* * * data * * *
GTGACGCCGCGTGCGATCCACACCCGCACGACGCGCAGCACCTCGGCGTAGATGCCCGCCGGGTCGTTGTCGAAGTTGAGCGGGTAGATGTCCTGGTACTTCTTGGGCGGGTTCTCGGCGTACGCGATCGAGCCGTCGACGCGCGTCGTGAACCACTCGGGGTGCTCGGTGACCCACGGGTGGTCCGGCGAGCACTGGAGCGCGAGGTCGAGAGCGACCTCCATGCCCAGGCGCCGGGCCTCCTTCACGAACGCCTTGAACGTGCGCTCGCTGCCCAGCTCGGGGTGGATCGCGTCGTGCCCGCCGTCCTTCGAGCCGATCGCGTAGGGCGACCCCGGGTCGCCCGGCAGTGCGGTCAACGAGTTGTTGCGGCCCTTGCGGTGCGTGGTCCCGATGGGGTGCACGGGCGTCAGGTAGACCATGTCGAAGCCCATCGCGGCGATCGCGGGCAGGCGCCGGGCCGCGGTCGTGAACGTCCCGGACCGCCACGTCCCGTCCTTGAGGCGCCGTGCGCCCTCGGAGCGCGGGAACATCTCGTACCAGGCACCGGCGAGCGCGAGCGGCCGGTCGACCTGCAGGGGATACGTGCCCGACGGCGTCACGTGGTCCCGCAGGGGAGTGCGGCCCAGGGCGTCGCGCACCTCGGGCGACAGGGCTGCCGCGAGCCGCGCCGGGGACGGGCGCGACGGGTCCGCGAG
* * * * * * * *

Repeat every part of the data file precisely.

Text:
GTGACGCCGCGTGCGATCCACACCCGCACGACGCGCAGCACCTCGGCGTAGATGCCCGCCGGGTCGTTGTCGAAGTTGAGCGGGTAGATGTCCTGGTACTTCTTGGGCGGGTTCTCGGCGTACGCGATCGAGCCGTCGACGCGCGTCGTGAACCACTCGGGGTGCTCGGTGACCCACGGGTGGTCCGGCGAGCACTGGAGCGCGAGGTCGAGAGCGACCTCCATGCCCAGGCGCCGGGCCTCCTTCACGAACGCCTTGAACGTGCGCTCGCTGCCCAGCTCGGGGTGGATCGCGTCGTGCCCGCCGTCCTTCGAGCCGATCGCGTAGGGCGACCCCGGGTCGCCCGGCAGTGCGGTCAACGAGTTGTTGCGGCCCTTGCGGTGCGTGGTCCCGATGGGGTGCACGGGCGTCAGGTAGACCATGTCGAAGCCCATCGCGGCGATCGCGGGCAGGCGCCGGGCCGCGGTCGTGAACGTCCCGGACCGCCACGTCCCGTCCTTGAGGCGCCGTGCGCCCTCGGAGCGCGGGAACATCTCGTACCAGGCACCGGCGAGCGCGAGCGGCCGGTCGACCTGCAGGGGATACGTGCCCGACGGCGTCACGTGGTCCCGCAGGGGAGTGCGGCCCAGGGCGTCGCGCACCTCGGGCGACAGGGCTGCCGCGAGCCGCGCCGGGGACGGGCGCGACGGGTCCGCGAG